U.S. Secretary of State Mike Pompeo addresses a press conference after NATO foreign ministers' meeting at its headquarters in Brussels, Belgium, on April 27, 2018. NATO foreign ministers agreed that NATO's dual-track policy of strong deterrence and defense combined with meaningful dialogue with Russia "is the right one", said Secretary General Jens Stoltenberg Friday. (Xinhua/Ye Pingfan)
BRUSSELS, April 27 (Xinhua) -- The new American Secretary of State, Mike Pompeo, thrilled members of NATO Friday by arriving on time for a meeting of foreign ministers in Brussels, having only just been sworn-in at the White House on Thursday afternoon.
Pompeo's speedy arrival to the NATO meeting, held in order to prepare for the bloc's next summit in July, showed a new attitude from the administration of U.S. President Donald Trump, who in January of 2017 was quoted as calling NATO "obsolete" and criticized allies for not carrying their share of the financial burden.
NATO's European allies have spent more on defense for a second consecutive year in 2017 but the majority of them still failed to meet the target of spending 2 percent of GDP on defense.
"It was a great pleasure to welcome Secretary of State Mike Pompeo to Brussels this morning," said NATO Secretary General Jens Stoltenberg at a news conference on Friday.
"He actually jumped on a plane just after he was sworn in. I think that's actually a new record and it also shows his strong personal commitment to the alliance and it reconfirms the commitment of the United States and President Trump to the transatlantic bond," he said,
Allies also noted to reporters that Pompeo appeared to be in a listening mode, which was also a welcome demeanor.
Pompeo's first day on the job as Secretary of State showed that the sentiment remains.
At the news conference, Pompeo was asked by a reporter if Germany, as the richest NATO ally after the United States, was acting quickly enough to increase defense spending. "No," he replied.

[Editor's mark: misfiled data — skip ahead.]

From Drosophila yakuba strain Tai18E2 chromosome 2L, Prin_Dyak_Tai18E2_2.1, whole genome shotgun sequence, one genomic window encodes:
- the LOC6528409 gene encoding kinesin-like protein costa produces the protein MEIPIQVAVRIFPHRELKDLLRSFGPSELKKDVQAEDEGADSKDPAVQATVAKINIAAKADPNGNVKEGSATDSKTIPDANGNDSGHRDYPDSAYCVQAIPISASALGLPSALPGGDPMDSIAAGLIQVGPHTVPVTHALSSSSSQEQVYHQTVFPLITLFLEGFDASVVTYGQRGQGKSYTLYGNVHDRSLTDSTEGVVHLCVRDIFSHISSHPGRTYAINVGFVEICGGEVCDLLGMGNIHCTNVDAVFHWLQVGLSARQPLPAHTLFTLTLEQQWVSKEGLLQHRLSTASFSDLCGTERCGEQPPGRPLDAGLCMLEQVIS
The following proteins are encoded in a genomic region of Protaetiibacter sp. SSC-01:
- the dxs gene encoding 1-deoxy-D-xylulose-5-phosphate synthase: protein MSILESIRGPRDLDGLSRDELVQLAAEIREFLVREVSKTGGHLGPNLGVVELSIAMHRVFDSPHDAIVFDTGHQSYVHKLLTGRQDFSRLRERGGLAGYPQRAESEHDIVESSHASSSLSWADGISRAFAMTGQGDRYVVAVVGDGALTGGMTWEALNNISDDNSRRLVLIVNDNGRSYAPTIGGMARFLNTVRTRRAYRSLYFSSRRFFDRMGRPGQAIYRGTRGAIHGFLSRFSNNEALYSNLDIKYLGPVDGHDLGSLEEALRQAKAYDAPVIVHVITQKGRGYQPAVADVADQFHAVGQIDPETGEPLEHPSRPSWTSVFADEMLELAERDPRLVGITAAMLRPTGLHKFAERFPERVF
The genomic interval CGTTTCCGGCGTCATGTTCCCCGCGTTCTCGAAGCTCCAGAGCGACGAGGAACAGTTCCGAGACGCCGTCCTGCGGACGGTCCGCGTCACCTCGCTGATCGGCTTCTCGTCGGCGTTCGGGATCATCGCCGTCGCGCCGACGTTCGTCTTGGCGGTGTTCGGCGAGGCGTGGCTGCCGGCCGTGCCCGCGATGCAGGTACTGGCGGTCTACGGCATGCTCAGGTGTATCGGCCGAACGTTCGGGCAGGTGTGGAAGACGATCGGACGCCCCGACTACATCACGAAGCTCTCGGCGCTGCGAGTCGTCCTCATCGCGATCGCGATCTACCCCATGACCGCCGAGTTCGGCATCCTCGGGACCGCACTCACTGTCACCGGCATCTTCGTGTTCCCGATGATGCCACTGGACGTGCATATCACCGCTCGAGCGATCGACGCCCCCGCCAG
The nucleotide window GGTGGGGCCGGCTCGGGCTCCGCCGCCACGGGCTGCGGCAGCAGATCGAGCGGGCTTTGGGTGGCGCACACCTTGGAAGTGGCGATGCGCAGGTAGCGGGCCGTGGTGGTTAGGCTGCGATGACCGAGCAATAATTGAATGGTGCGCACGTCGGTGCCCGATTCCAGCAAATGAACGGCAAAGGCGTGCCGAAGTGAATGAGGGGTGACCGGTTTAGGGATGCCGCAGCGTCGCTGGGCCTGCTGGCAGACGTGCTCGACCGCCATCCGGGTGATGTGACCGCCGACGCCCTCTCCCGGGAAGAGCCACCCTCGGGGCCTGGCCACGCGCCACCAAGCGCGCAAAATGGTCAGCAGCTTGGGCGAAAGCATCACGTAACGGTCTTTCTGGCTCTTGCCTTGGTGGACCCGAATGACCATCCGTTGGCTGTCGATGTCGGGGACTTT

"They should meet the goal that they agreed to," he replied.
"I think President Trump made that a priority," Pompeo said on the burden sharing issue. "I think many of the NATO allies have in turn made it a priority for their countries as well. I applaud that. I am thrilled with that. But the goal remains clear."
Friday's gathering of foreign ministers marked the last major meeting to be held in the NATO headquarters in Brussels, as the defense organization prepares to move to a new building after more than 30 years in the current one.
"The next time foreign ministers gather will be for the Summit at our brand new headquarters across the road," Stoltenberg said during a brief closing ceremony. "Our move signals that NATO continues to evolve as the world changes," he continued.
Accordingly, Friday's session continued with longstanding operations, dealing with NATO's support for Afghanistan, preparations for the new NATO training mission in Iraq, and working with the European Union to promote stability among Europe's southern neighbors.
Conflict in Syria, tensions with Russia, and the continued development of anti-terrorism capabilities were also discussed, as the foreign ministers lay the ground of July's summit.